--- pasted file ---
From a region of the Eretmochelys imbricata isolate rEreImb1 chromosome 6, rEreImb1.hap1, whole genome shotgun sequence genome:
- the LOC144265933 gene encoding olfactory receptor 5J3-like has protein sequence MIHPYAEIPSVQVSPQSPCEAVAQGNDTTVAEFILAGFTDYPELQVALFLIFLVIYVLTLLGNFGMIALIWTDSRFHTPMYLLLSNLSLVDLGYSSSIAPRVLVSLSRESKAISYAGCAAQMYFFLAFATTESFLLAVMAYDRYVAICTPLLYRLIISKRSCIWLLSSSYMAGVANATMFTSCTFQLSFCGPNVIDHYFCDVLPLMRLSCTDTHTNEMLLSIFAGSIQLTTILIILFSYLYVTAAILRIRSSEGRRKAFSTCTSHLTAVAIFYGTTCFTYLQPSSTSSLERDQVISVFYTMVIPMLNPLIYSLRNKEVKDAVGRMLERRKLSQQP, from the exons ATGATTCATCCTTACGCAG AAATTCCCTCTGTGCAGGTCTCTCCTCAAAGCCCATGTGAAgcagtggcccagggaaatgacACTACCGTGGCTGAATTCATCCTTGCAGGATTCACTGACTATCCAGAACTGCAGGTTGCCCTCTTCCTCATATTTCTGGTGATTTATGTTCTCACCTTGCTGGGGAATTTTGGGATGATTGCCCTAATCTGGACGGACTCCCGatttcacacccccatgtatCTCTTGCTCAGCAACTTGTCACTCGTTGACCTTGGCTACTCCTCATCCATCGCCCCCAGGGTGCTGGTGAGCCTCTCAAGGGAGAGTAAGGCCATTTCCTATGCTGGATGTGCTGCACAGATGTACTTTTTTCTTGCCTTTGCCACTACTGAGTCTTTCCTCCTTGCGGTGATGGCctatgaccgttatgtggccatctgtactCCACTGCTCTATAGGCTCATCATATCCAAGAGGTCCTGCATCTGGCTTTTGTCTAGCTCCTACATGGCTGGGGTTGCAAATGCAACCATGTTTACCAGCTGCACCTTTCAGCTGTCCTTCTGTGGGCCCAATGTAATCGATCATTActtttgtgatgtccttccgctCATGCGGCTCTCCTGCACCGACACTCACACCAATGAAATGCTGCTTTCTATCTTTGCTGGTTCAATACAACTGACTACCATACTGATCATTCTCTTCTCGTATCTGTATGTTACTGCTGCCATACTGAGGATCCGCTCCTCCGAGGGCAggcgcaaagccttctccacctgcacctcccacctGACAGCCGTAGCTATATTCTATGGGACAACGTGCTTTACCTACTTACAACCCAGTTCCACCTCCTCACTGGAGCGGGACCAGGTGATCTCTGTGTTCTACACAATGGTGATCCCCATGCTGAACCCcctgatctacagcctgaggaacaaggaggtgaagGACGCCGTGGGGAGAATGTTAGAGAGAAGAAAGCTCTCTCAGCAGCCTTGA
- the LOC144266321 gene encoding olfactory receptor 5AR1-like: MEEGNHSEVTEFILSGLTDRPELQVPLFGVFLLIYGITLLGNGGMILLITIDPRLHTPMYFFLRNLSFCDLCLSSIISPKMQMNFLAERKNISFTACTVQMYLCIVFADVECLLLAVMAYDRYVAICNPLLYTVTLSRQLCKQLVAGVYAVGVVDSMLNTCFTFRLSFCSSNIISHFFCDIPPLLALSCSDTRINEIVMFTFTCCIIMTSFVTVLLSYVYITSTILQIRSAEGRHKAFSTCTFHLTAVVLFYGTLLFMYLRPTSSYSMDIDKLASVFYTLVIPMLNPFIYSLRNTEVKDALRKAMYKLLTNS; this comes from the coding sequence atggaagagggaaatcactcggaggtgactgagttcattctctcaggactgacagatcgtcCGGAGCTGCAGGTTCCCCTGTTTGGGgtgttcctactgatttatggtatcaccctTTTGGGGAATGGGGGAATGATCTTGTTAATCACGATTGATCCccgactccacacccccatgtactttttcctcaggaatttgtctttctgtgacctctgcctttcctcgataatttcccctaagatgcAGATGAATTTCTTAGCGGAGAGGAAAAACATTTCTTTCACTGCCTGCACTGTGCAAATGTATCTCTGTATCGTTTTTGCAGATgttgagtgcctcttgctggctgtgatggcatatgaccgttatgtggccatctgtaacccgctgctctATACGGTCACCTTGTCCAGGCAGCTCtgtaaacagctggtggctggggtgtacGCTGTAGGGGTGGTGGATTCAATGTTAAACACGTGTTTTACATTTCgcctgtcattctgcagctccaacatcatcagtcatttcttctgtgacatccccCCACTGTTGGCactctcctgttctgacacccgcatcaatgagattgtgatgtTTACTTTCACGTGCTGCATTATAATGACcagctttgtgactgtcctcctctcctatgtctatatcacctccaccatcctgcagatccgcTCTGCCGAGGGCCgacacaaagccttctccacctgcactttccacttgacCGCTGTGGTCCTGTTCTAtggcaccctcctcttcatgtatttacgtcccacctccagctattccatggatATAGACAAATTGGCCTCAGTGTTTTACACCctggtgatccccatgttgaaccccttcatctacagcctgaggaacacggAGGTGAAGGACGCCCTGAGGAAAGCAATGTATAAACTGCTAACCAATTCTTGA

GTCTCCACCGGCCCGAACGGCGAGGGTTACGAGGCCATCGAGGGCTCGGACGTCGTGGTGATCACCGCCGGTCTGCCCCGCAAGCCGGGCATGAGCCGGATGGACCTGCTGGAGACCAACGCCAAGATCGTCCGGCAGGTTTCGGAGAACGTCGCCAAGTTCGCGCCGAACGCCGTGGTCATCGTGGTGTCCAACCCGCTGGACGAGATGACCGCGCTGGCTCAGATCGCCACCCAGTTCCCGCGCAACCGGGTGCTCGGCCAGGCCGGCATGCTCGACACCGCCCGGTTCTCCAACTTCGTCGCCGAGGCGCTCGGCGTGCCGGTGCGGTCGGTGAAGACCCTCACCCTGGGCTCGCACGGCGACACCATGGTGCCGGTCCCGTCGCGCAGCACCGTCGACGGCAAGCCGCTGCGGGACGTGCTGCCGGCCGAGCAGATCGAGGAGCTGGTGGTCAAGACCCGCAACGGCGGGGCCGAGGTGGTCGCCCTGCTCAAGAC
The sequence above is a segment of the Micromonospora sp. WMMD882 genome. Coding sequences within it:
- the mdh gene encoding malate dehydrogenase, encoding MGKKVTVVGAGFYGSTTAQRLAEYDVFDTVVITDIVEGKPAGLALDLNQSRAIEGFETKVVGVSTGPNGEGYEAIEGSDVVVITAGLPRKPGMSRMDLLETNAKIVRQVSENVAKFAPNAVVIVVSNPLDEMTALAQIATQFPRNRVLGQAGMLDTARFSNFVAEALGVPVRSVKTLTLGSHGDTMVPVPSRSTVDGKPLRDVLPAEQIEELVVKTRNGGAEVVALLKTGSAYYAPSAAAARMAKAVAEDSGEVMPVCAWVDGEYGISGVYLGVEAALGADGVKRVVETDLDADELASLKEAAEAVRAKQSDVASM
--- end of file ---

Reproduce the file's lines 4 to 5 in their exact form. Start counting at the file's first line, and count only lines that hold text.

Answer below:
GTCTCCACCGGCCCGAACGGCGAGGGTTACGAGGCCATCGAGGGCTCGGACGTCGTGGTGATCACCGCCGGTCTGCCCCGCAAGCCGGGCATGAGCCGGATGGACCTGCTGGAGACCAACGCCAAGATCGTCCGGCAGGTTTCGGAGAACGTCGCCAAGTTCGCGCCGAACGCCGTGGTCATCGTGGTGTCCAACCCGCTGGACGAGATGACCGCGCTGGCTCAGATCGCCACCCAGTTCCCGCGCAACCGGGTGCTCGGCCAGGCCGGCATGCTCGACACCGCCCGGTTCTCCAACTTCGTCGCCGAGGCGCTCGGCGTGCCGGTGCGGTCGGTGAAGACCCTCACCCTGGGCTCGCACGGCGACACCATGGTGCCGGTCCCGTCGCGCAGCACCGTCGACGGCAAGCCGCTGCGGGACGTGCTGCCGGCCGAGCAGATCGAGGAGCTGGTGGTCAAGACCCGCAACGGCGGGGCCGAGGTGGTCGCCCTGCTCAAGAC
The sequence above is a segment of the Micromonospora sp. WMMD882 genome. Coding sequences within it: